• Overview of good practices and practical examples of how concepts of health in all policies are being put into practice in the EU in three areas 1: Health and Education, 2: Health, Planning and Transport, and 3: the EU School Fruit Scheme, which reflects a collaboration between the Health, Agriculture and Education sectors.

• A Capacity Building Training Programme to promote Health in all Policy: “Achieving the win-win for health and health equity.” The Programme is available on line, along with additional resources on this topic.

• A Conference to present and discuss outcomes on “Working together for Health and Well Being” took place in Brussels on 29 May, 2012.

• A publication “Health for All Policies: Working together for Health and Well-being” developed in three versions (full version with examples of HiAP for practitioners, a summary version and a leaflet). These publications and other Crossing Bridges reports are translated into nine languages (D, EL, HU, I, NL, SI, CZ, PL, Welsh).

It is broadly understood that public health is largely influenced by factors that are beyond the remit of the health sector and that public health and health promotion professionals must engage with other sectors to create the conditions that optimise health. Crossing Bridges outcomes reinforced that while there is growing awareness of this in theory, many public health professionals and institutes are not implementing this approach in practice. As a result, it remains difficult to identify examples where health successfully engages with other sectors to improve population health outcomes, to strengthen and fuel this approach. This may partly be due to language and may be better to communicate on Health for All Policies, to emphasize how a consideration for health in all policies can strengthen other sectors, by for example enhancing their contribution to productivity, sustainability, quality of life and well-being.

Crossing Bridges partners identified examples of HiAP in their countries. An analysis of the examples revealed that the factors leading to the success of HiAP is often contextually based, depending on for example the kinds of organizational structures in place, cultural factors and the individuals involved. While it is therefore difficult to develop a specific methodology to implement HiAP, Crossing Bridges identified important factors and entry points to this approach. These are: establishing mandates and regulations; building relations and negotiating interests; engagement through the joint implementation of policies and initiatives; and collecting and sharing the evidence. The partnership also identified common challenges to engaging with other sectors that must be considered and overcome. These include difficulties in attributing health related outcomes to interventions made through other sectors and therefore in justifying health expenditures that advance the objectives of other sectors.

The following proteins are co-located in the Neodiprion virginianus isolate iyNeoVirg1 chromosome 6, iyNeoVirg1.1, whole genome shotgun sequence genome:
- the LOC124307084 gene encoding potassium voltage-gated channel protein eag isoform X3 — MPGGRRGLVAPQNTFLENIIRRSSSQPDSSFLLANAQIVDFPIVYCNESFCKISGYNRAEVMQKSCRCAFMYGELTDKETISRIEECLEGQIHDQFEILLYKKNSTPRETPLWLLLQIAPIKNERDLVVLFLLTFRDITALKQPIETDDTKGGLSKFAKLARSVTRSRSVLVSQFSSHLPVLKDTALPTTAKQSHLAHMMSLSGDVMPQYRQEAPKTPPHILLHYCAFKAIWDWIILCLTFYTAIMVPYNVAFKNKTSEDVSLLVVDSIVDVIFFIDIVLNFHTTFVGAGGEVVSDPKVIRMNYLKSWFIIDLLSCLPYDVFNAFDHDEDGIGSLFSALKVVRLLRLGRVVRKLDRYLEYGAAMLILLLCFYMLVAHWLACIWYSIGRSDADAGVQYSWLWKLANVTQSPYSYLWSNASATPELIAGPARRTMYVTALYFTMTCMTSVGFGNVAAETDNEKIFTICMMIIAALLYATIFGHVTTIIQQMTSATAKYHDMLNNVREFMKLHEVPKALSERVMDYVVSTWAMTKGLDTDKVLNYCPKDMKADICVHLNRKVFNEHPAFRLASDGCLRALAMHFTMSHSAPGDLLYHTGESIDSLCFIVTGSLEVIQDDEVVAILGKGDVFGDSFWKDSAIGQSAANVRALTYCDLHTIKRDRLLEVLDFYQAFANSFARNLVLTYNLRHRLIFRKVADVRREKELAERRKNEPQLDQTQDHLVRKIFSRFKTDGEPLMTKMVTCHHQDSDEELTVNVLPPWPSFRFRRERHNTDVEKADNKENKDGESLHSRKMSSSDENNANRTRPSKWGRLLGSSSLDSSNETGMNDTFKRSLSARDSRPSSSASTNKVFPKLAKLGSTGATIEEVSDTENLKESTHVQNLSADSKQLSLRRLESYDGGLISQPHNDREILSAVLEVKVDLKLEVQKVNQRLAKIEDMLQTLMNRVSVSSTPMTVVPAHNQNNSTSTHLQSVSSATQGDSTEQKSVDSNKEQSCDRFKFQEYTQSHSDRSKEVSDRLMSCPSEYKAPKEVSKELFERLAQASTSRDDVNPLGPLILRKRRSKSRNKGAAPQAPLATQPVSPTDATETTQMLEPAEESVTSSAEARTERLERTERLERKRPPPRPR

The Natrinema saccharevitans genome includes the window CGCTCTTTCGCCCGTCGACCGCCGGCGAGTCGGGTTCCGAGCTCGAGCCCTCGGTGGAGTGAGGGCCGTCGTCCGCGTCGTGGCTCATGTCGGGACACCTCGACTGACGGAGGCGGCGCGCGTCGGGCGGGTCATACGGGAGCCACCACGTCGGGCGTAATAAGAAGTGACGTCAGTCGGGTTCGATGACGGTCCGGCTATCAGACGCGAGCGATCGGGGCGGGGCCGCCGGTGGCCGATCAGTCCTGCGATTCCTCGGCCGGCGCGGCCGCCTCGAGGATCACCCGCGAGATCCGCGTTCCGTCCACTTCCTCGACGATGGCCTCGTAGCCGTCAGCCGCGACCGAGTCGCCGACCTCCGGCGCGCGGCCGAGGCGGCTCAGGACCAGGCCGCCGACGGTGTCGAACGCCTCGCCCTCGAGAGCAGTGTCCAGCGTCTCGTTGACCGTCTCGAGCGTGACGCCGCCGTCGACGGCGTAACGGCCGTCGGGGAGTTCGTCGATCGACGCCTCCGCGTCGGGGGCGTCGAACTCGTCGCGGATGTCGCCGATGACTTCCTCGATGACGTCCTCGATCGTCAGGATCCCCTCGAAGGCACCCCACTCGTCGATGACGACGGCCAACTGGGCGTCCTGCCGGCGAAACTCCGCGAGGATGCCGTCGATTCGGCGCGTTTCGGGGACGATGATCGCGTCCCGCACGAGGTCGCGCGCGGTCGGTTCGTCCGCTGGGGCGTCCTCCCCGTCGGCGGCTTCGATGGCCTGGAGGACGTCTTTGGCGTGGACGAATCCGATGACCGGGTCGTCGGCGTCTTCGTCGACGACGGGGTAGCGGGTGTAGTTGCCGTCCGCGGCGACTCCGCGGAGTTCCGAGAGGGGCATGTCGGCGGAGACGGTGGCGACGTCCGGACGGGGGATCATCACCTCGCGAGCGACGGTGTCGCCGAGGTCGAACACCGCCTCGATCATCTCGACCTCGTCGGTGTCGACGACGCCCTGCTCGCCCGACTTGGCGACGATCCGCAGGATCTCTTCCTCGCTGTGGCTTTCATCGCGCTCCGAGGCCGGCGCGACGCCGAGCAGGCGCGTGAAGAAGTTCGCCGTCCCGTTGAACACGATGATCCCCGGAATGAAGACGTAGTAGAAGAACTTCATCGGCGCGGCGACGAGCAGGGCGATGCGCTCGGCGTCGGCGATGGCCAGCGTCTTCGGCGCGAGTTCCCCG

It is only through continued attention and efforts and through an exchange of evidence and information to inspire and facilitate change, that HiAP objectives will be more systematically translated into practice.

Further information on Crossing Bridges and its outcomes are available on www.health-inequalities.eu or on www.eurohealthnet.eu.

Health in All Policies in Finland: 40 years of policy developments

In connection to the upcoming 8th Global Conference on Health Promotion, Tapani Melkas has published a recent article exploring over 40 years of policy developments for HiAP in Finland. Melkas, a former Director at the Ministry of Social Affairs and Health, has been a witness of much of this progress and his experience is reflected in the article. While it could have been tighter and shorter, the article offers a very thorough account of what Finland has done to incorporate health in all policies.

From my perspective, there are four interesting points emerging from the article:

First, it is remarkable how the move towards comprehensive policy-making started even earlier than the Alma Ata Declaration in 1978. The famous North-Karelia project to curb the cardiovascular epidemic of Finnish middle-aged men and women started already in 1972, same year when the Primary Health Care Act entered in force. Finland was also an active player in the first conference on health promotion in Ottawa. One tends to think mostly on the influence of global initiatives on national policy-making, but often forgets the key role that national governments can have in contributing to the agendas of global organizations and efforts.

Second, in Finland all major public health and societal problems have been dealt with an intersectoral perspective. This goes for a broad range of policies, including road traffic safety, diet and nutrition, physical activity, tobacco and alcohol consumption, extending working lives, occupational health and safety and suicide prevention. As a foreigner in Finland, I have experienced a shared spirit of collaboration and consultation in all the projects I’ve been involved. Most Finns I know are curious, low-key and extremely modest and humble, which might facilitate intersectoral collaboration.